Although there is a National Scarves for Solidarity Day planned for October 8th, the true beauty of this effort is that it is a woman's personal choice as to the level of her participation, some women are wearing scarves every day until the end of October, some are just wearing it on October 8th, some are wearing it one day a week for an couple of months. I would like to request that anyone who participates keeps a journal describing their thoughts, feelings, experiences.
The journal can be sent to firstname.lastname@example.org. I hope to have the website http://www.interfaithpeace.org online by the end of this week. I am also putting together some of the responses of thanks I have received from the Muslim Community, they are so touching and poignant, especially for such a small, small thing. If you would like, I will send it to you as well. I will warn you to expect controversy, much of it stemming from misunderstanding, and also concern over offending the Muslim community, I would like to say that I have yet to receive one negative response from a Muslim and Muslim women who do not wear scarves are equally as thankful as those who do. I would also like to ask you to please be careful if you do choose to participate, while I have not encountered any harassment while wearing the scarf, the possibility is real and present.
Some background on Hijab:
A hijab is a symbol of modesty, traditionally Muslim women will also cover their legs and arms, I.e. pants and long sleeves, modest neckline. It is ok for some hair to show, around the face, etc. Basically a hijab is just a scarf or length of cloth, big enough to cover the majority of your hair. The size of the one that I use is approximately 2 feet by 6 feet, which is plenty big, I use safety pins to secure it, behind my head and then wrap the ends around the front and over my shoulder, like you would a scarf. I then secure the ends to my shoulder to help keep it in place. I don't feel its really necessary to completely copy the way a Muslim woman will wear it, although I feel very beautiful when I do, it has a wonderful flowing quality that is very feminine. I am collecting journals from women who participate in the Scarves for Solidarity campaign: thoughts, experiences, reactions, etc. I personally find it encourages a lot of introspection and reflection, and a glimpse into what other people experience on a day to day basis. The point is to foster and open dialogues with people, to possibly get them to recognize if not confront their stereotypes and to realize that Muslim/Arab/Asian does not equal terrorist. I would suggest picking a day, or a week, one lady is wearing a hijab until the end of October, do what you are comfortable with. It is nice if your group does it the same time then you can give each other moral support. I must warn you to be careful and to expect controversy and confrontation, and to react to it with a cool head and calmness, some people will never be able to be reasoned with...most importantly, be as safe as possible. Please let me know what I can do to help, I would also like to know a bit about you, where you are, where you heard about Scarves for Solidarity, etc.… Thank you and may God Bless you and keep you safe, Jennifer Schock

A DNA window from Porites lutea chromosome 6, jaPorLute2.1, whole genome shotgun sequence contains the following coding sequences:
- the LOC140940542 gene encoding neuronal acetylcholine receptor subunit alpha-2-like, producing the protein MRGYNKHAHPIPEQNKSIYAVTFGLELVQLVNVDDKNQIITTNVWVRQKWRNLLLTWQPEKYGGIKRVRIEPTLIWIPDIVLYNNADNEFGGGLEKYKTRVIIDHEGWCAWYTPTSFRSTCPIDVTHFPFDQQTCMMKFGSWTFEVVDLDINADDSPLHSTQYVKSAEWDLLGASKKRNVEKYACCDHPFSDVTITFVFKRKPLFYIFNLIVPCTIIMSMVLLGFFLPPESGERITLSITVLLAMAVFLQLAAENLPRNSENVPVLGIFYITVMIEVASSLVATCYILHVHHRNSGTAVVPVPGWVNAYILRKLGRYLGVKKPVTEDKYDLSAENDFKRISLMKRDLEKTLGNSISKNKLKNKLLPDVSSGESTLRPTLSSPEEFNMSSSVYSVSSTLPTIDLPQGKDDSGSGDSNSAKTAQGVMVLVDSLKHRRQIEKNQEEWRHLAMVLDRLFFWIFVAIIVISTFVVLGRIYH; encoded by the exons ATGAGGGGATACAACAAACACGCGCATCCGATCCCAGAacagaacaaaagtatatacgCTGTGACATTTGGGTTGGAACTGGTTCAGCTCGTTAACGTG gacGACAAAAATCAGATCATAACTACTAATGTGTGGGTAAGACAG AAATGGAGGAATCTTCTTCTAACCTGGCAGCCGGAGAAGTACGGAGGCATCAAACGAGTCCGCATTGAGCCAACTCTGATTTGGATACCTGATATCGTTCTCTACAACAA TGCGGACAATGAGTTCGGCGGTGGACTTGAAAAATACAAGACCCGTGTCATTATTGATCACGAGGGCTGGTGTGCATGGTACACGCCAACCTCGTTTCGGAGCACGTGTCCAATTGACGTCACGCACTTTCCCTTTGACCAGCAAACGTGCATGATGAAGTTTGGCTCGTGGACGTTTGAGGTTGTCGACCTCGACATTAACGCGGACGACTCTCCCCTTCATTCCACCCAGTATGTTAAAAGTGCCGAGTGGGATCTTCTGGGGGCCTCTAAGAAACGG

Donning Scarves in Solidarity - LA Times
HEADLINE: MY BODY IS MY OWN BUSINESS By Naheed Mustafa
Muslim, Asian Women Target of Insults, Harassment
Significance of the Hijab
Muslim Women's Homepage - Articles about Muslim Women